Knockout Noodles: Telegraph
After a couple of false starts, spring finally feels like it's here to stay. You know, for its usual fleeting couple of weeks or so. In the spirit of celebrating the sublime yet slippery season at hand, I headed to Telegraph to augment my weekly noodle intake with some springtime produce; the Logan Square wine bar's current pasta offerings just so happen to feature spring peas and spring onions.
Lit by gourd-sized Edison bulbs and outfitted in dark, distressed woods, Telegraph certainly feels of a piece with the owners' other Chicago dining and drinking destinations, Webster's Wine Bar and The Bluebird. I dig the vibe this trio is putting out: airy, relaxed, youthful, and unvarnished, but all the while serious about their beverages. And judging by the pastas I tried, Telegraph's culinary bona fides are deliciously on par with its liquid cred.
To this hopeless noodle romantic, the following reads like poetry: housemade/handcut squid ink pasta, sepia chorizo, spring peas, tomato concasse, white wine, shallot ($20). Cribbed straight from Telegraph's menu, the seemingly benign description for some reason had my imagination swooning; it carried just the right amount of imagery (ooo, 'handcut"!) and intrigue ("sepia chorizo," say what?). Obviously, by the time the plate arrived, expectations had gotten feverishly high.
While not an overwhelming success, Telegraph's squid ink pasta proved delicious. The fresh spring peas were taut and tasty, with a lively pop to their skin that suggested the kitchen had taken care not to overcook them. The sepia chorizo amounted to finely chopped squid, dusted in a piquant blend of spices. The pieces were tender and flavorful, adding welcome hints of the sea, but since the meat didn't clump together into larger morsels the way ground sausage would, the sepia chorizo got somewhat lost in the overall thrust of the dish. The tomato concasse (aka peeled, seeded, and chopped), white wine, and shallot all contributed nicely to the dish's bright, springy, fresh presentation. Had the pasta noodles been cooked just a bit longer, I think this could have been a knockout. Slightly underdone, the ribbons of inky-black pasta seemed to lack a lusciousness or starchiness that could have made the whole dish more collected and comforting. But that said, there's no faulting its flavors, nor its drop-dead beauty.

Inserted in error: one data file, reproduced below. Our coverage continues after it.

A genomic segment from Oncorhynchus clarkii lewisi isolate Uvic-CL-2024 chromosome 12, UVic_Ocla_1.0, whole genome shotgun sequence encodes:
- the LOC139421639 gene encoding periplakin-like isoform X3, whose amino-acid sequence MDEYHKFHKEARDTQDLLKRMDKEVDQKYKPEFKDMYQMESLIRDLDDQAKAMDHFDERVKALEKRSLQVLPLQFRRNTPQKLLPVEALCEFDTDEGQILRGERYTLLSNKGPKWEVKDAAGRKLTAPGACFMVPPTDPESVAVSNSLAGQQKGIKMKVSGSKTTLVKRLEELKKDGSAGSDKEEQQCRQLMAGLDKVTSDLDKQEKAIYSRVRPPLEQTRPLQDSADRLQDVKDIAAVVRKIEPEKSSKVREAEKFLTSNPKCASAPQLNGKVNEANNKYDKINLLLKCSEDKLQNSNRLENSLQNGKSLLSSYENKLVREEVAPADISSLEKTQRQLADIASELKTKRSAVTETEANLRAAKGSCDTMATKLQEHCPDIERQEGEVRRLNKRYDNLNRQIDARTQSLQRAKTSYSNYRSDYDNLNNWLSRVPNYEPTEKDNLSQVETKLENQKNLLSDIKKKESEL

Surprisingly, it was Telegraph's other (cheaper) pasta dish, featuring commercially made noodles, that won me over: housemade bratwurst, orecchiette, smoked spring onion, golden raisins ($10). Who knew that bratwurst and pasta would be such an inspired combination? The sausage was juicy without being greasy, and well-seasoned with onion and pepper. Occasional bursts of juicy sweetness—both from the raisins and the spring onions—helped offset the meat's saltiness for a superb balance of flavors. The orecchiette were perfectly plump and tender, while a generous sprinkling of breadcrumbs lent a gentle crunch to the textural spectrum. Even with a creamy sauce dressing the noodles, this dish never feels heavy. Chalk that up to the magic of the season. Long live spring.